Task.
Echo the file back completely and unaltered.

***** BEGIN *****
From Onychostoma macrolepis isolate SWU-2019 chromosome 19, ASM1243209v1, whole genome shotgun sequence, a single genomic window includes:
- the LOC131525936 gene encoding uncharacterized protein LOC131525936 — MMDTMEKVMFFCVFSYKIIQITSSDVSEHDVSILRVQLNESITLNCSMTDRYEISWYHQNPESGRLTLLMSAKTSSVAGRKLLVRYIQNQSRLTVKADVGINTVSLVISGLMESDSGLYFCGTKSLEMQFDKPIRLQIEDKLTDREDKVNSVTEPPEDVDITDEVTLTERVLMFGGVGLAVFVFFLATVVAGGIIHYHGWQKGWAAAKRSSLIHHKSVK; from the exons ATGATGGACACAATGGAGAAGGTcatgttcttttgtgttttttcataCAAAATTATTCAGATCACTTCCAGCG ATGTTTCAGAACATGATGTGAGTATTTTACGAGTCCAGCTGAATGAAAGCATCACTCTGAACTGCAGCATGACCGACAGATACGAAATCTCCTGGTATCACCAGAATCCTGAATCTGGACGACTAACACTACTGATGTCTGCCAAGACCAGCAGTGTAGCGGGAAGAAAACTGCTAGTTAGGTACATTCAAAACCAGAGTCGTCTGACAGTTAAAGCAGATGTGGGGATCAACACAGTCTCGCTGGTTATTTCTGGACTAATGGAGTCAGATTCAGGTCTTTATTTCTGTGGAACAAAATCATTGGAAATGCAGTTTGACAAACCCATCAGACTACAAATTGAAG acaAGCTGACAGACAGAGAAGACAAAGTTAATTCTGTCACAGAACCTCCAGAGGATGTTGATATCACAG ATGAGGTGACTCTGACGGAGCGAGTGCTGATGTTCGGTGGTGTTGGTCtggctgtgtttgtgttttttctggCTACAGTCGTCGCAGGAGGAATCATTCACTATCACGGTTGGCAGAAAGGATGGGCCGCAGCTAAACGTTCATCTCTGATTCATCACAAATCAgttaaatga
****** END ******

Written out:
From Onychostoma macrolepis isolate SWU-2019 chromosome 19, ASM1243209v1, whole genome shotgun sequence, a single genomic window includes:
- the LOC131525936 gene encoding uncharacterized protein LOC131525936 — MMDTMEKVMFFCVFSYKIIQITSSDVSEHDVSILRVQLNESITLNCSMTDRYEISWYHQNPESGRLTLLMSAKTSSVAGRKLLVRYIQNQSRLTVKADVGINTVSLVISGLMESDSGLYFCGTKSLEMQFDKPIRLQIEDKLTDREDKVNSVTEPPEDVDITDEVTLTERVLMFGGVGLAVFVFFLATVVAGGIIHYHGWQKGWAAAKRSSLIHHKSVK; from the exons ATGATGGACACAATGGAGAAGGTcatgttcttttgtgttttttcataCAAAATTATTCAGATCACTTCCAGCG ATGTTTCAGAACATGATGTGAGTATTTTACGAGTCCAGCTGAATGAAAGCATCACTCTGAACTGCAGCATGACCGACAGATACGAAATCTCCTGGTATCACCAGAATCCTGAATCTGGACGACTAACACTACTGATGTCTGCCAAGACCAGCAGTGTAGCGGGAAGAAAACTGCTAGTTAGGTACATTCAAAACCAGAGTCGTCTGACAGTTAAAGCAGATGTGGGGATCAACACAGTCTCGCTGGTTATTTCTGGACTAATGGAGTCAGATTCAGGTCTTTATTTCTGTGGAACAAAATCATTGGAAATGCAGTTTGACAAACCCATCAGACTACAAATTGAAG acaAGCTGACAGACAGAGAAGACAAAGTTAATTCTGTCACAGAACCTCCAGAGGATGTTGATATCACAG ATGAGGTGACTCTGACGGAGCGAGTGCTGATGTTCGGTGGTGTTGGTCtggctgtgtttgtgttttttctggCTACAGTCGTCGCAGGAGGAATCATTCACTATCACGGTTGGCAGAAAGGATGGGCCGCAGCTAAACGTTCATCTCTGATTCATCACAAATCAgttaaatga